The History of the Church of England, from the Death of Elizabeth to the Present Time, Volumen3
Saunders, Otley, 1864
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allowed answer appear appointed Archbishop asserted attacks attempt authority Bill bishops brought Burnet called cause Chap character charge Christ Christian Church of England Churchmen clergy Commons considered continued Convocation danger Dean defend desired Dissenters divine doctrine duty ecclesiastical English established faith favour friends give given Government ground High History Holy influence interest James John King late learned letter living London Lord Lower House matter means meeting ment ministers nature oaths object opinions Parliament party passed persons practice prayer preached present Primate Prince principles proceedings prorogued Protestant published Queen question reason received refused regard reign religion religious reply says seemed sermon showed society soon spirit taken things thought tion translated true views voted Wesley Whigs whole writes XXXVI
Página 268 - Whosoever through his private judgment willingly and purposely doth openly break the traditions and ceremonies of the Church, which be not repugnant to the word of God, and be ordained and approved by common authority, ought to be rebuked openly (that others may fear to do the like), as he that offendeth against the common order of the Church, and hurteth the authority of the magistrate, and woundeth the consciences of the weak brethren.
Página 26 - O LORD, from whom all good things do come ; Grant to us thy humble servants, that by thy holy inspiration we may think those things that be good, and by thy merciful guiding may perform the same ; through our Lord Jesus Christ.
Página 260 - The visible church of Christ is a congregation of faithful men, in the which the pure Word of God is preached, and the sacraments be duly ministered according to Christ's ordinance in all those things that of necessity are requisite to the same.
Página 259 - Nay, whoever hath an absolute Authority to interpret any written, or spoken Laws; it is He, who is truly the Law-giver, to all Intents and Purposes; and not the Person who first wrote, or spoke them.
Página 264 - That such jurisdictions, privileges, superiorities and pre-eminences, spiritual and ecclesiastical, as by any spiritual or ecclesiastical power or authority hath heretofore been or may lawfully be exercised or used for the visitation of the ecclesiastical state and persons, and for reformation, order and correction of the same and of all manner of errors, heresies, schisms, abuses, offences, contempts and enormities, shall for ever, by authority of this present Parliament, be united and annexed to...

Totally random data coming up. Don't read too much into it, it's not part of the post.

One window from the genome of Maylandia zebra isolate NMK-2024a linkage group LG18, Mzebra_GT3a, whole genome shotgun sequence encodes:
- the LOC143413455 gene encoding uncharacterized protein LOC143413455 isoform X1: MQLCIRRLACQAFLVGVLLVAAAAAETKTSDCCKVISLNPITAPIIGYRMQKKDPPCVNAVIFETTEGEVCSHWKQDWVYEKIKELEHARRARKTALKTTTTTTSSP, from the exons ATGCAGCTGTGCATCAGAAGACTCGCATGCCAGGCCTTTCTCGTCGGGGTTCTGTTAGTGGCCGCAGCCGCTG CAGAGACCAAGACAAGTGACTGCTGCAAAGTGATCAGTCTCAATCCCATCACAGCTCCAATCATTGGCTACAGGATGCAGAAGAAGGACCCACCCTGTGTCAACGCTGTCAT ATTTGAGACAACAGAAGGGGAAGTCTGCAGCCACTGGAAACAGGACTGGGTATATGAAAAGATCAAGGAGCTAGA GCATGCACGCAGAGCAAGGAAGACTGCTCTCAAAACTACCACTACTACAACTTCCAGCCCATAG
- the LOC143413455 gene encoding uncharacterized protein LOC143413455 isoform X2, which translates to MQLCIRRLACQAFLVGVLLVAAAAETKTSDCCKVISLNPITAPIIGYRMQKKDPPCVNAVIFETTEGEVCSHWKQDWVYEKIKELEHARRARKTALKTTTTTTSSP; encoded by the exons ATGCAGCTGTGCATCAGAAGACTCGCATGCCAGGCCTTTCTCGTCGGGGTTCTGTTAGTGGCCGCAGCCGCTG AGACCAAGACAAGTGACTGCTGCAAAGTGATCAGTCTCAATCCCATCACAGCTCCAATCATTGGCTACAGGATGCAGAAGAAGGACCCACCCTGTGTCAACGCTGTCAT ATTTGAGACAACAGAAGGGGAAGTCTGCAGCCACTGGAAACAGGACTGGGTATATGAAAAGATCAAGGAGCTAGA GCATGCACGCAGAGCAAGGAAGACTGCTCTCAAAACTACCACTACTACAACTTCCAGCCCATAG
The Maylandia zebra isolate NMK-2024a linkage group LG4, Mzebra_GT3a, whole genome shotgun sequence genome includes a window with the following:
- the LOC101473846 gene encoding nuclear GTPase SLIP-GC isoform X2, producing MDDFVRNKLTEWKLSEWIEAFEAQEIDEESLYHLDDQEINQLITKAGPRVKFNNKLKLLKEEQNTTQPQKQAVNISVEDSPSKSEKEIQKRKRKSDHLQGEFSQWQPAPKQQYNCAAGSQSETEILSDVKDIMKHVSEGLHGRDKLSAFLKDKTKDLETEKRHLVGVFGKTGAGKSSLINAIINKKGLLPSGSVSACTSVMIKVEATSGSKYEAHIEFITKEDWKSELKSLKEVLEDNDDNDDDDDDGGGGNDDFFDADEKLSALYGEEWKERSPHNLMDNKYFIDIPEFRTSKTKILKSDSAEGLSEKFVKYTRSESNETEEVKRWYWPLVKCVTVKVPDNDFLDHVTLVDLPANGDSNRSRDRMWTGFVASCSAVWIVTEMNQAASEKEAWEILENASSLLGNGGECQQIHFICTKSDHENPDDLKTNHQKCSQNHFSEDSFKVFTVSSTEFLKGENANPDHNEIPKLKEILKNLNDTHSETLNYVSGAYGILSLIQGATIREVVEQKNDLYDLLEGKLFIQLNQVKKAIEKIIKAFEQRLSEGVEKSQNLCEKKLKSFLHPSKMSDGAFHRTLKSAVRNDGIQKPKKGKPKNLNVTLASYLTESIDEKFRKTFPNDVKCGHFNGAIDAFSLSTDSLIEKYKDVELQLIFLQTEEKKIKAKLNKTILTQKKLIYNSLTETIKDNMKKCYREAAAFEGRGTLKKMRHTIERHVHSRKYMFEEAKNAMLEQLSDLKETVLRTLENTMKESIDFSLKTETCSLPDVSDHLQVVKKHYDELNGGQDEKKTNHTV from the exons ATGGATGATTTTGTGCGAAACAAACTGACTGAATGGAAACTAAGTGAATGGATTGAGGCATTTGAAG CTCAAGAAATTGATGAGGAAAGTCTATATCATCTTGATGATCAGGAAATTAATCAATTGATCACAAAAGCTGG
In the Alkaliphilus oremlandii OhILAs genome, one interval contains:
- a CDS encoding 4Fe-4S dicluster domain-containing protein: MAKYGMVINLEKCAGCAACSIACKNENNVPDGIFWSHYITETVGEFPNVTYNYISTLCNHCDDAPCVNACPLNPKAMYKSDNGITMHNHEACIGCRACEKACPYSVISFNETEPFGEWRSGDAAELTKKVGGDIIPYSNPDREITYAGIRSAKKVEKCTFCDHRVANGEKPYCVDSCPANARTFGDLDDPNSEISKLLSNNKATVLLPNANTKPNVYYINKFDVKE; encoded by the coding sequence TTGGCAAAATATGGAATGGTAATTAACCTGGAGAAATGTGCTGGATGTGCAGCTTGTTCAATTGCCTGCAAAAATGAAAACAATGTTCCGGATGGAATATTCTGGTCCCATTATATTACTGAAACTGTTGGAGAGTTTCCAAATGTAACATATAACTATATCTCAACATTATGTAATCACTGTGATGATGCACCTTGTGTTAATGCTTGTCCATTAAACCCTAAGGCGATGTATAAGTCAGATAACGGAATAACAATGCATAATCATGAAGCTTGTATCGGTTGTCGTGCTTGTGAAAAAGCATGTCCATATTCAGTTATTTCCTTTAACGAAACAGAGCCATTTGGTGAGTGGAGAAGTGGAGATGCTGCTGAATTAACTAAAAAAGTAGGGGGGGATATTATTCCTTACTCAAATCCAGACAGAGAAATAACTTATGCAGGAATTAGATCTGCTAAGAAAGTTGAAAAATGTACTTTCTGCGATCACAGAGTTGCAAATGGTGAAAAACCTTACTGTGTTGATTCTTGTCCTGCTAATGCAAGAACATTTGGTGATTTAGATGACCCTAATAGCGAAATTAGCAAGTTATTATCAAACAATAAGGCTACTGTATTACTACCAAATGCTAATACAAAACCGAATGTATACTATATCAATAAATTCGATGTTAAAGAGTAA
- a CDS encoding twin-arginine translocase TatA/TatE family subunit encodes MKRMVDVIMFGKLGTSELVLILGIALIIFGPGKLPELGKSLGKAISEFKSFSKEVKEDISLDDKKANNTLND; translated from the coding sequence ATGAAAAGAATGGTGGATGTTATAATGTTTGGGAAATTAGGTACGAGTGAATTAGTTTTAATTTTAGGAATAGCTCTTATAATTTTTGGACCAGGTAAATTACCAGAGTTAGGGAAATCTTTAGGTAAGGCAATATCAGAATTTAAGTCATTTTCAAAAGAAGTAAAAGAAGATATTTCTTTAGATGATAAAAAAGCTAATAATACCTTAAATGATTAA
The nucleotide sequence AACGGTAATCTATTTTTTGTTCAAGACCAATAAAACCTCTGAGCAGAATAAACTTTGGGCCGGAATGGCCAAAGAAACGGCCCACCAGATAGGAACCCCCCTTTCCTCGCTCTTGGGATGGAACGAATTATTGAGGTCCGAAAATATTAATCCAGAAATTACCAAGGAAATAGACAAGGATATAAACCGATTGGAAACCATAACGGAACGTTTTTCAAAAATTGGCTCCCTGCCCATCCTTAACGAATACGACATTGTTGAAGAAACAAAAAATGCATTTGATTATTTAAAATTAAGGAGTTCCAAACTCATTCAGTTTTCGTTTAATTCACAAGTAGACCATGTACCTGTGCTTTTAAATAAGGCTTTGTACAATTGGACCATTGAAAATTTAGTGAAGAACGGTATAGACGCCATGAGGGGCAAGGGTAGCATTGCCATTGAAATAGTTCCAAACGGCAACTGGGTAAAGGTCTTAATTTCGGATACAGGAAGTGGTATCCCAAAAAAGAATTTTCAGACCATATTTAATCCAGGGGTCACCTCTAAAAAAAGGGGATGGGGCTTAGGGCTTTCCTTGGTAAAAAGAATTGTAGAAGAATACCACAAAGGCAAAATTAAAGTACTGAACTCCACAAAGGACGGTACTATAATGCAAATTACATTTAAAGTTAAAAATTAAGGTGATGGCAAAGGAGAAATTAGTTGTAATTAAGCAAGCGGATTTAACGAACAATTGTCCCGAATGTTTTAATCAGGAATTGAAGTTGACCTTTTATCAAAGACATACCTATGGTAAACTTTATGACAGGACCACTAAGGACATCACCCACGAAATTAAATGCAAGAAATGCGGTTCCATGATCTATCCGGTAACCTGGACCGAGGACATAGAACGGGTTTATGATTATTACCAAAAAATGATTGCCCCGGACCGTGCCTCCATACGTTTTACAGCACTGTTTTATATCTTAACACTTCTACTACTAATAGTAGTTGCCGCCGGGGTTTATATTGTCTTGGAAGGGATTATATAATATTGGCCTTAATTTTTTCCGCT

Página 263 - Will you be ready with all faithful diligence to banish and drive away all erroneous and strange doctrines contrary to God's word...
Página 528 - Ireland ; and that the doctrine, worship, discipline, and government of the said united church shall be and shall remain in full force for ever, as the same are now by law established for the church of England ; and that the continuance and preservation of the said united church, as the established church of England and Ireland, shall be deemed and taken to be an essential and fundamental part of the Union...
Página 26 - GRANT, we beseech thee, Almighty God, that we, who for our evil deeds do worthily deserve to be punished, by the comfort of thy grace may mercifully be relieved, through our Lord and Saviour Jesus Christ. Amen.
Página 19 - ... skill of the greatest masters of political philosophy might have failed to do. That the provisions which have been recapitulated are cumbrous, puerile, inconsistent with each other, inconsistent with the true theory of religious liberty, must be acknowledged. All that can be said in their defence is this : that they removed a vast mass of evil without shocking a vast mass of prejudice...
Página 33 - The particular Forms of Divine Worship, and the Rites and Ceremonies appointed to be used therein, being things in their own nature indifferent, and alterable, and so acknowledged; it is but reasonable that upon weighty and important considerations, according to the various exigency of times and occasions, such changes and alterations should be made therein, as to those that are in place of Authority should, from time to time, seem either necessary or expedient.